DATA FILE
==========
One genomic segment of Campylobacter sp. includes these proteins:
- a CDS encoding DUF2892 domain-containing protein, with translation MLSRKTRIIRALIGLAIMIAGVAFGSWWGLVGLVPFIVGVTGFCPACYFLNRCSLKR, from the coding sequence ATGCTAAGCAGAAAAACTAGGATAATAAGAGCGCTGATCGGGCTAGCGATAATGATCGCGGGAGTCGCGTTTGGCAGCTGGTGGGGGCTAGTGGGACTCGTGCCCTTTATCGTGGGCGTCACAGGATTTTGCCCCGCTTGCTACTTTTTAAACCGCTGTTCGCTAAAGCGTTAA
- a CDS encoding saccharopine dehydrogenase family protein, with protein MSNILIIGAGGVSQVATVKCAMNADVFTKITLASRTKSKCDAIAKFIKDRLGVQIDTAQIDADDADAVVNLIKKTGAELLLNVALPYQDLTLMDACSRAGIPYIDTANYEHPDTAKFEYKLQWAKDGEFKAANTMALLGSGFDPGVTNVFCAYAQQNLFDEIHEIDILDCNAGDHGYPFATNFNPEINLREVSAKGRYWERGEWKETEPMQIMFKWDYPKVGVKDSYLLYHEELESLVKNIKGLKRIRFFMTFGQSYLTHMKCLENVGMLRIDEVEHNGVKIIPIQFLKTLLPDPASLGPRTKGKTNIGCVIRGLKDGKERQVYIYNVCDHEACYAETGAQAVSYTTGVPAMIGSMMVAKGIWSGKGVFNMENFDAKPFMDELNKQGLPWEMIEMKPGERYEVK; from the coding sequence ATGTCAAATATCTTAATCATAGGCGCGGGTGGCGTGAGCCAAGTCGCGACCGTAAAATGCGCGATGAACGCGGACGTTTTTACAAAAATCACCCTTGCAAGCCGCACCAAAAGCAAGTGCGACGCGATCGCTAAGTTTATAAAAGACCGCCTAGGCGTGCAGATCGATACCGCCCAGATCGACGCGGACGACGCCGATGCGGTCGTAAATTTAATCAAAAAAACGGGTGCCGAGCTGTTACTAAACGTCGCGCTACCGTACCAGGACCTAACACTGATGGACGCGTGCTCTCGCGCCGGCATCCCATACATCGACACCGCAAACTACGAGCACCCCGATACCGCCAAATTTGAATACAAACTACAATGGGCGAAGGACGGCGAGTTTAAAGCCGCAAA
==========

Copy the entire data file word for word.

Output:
One genomic segment of Campylobacter sp. includes these proteins:
- a CDS encoding DUF2892 domain-containing protein, with translation MLSRKTRIIRALIGLAIMIAGVAFGSWWGLVGLVPFIVGVTGFCPACYFLNRCSLKR, from the coding sequence ATGCTAAGCAGAAAAACTAGGATAATAAGAGCGCTGATCGGGCTAGCGATAATGATCGCGGGAGTCGCGTTTGGCAGCTGGTGGGGGCTAGTGGGACTCGTGCCCTTTATCGTGGGCGTCACAGGATTTTGCCCCGCTTGCTACTTTTTAAACCGCTGTTCGCTAAAGCGTTAA
- a CDS encoding saccharopine dehydrogenase family protein, with protein MSNILIIGAGGVSQVATVKCAMNADVFTKITLASRTKSKCDAIAKFIKDRLGVQIDTAQIDADDADAVVNLIKKTGAELLLNVALPYQDLTLMDACSRAGIPYIDTANYEHPDTAKFEYKLQWAKDGEFKAANTMALLGSGFDPGVTNVFCAYAQQNLFDEIHEIDILDCNAGDHGYPFATNFNPEINLREVSAKGRYWERGEWKETEPMQIMFKWDYPKVGVKDSYLLYHEELESLVKNIKGLKRIRFFMTFGQSYLTHMKCLENVGMLRIDEVEHNGVKIIPIQFLKTLLPDPASLGPRTKGKTNIGCVIRGLKDGKERQVYIYNVCDHEACYAETGAQAVSYTTGVPAMIGSMMVAKGIWSGKGVFNMENFDAKPFMDELNKQGLPWEMIEMKPGERYEVK; from the coding sequence ATGTCAAATATCTTAATCATAGGCGCGGGTGGCGTGAGCCAAGTCGCGACCGTAAAATGCGCGATGAACGCGGACGTTTTTACAAAAATCACCCTTGCAAGCCGCACCAAAAGCAAGTGCGACGCGATCGCTAAGTTTATAAAAGACCGCCTAGGCGTGCAGATCGATACCGCCCAGATCGACGCGGACGACGCCGATGCGGTCGTAAATTTAATCAAAAAAACGGGTGCCGAGCTGTTACTAAACGTCGCGCTACCGTACCAGGACCTAACACTGATGGACGCGTGCTCTCGCGCCGGCATCCCATACATCGACACCGCAAACTACGAGCACCCCGATACCGCCAAATTTGAATACAAACTACAATGGGCGAAGGACGGCGAGTTTAAAGCCGCAAA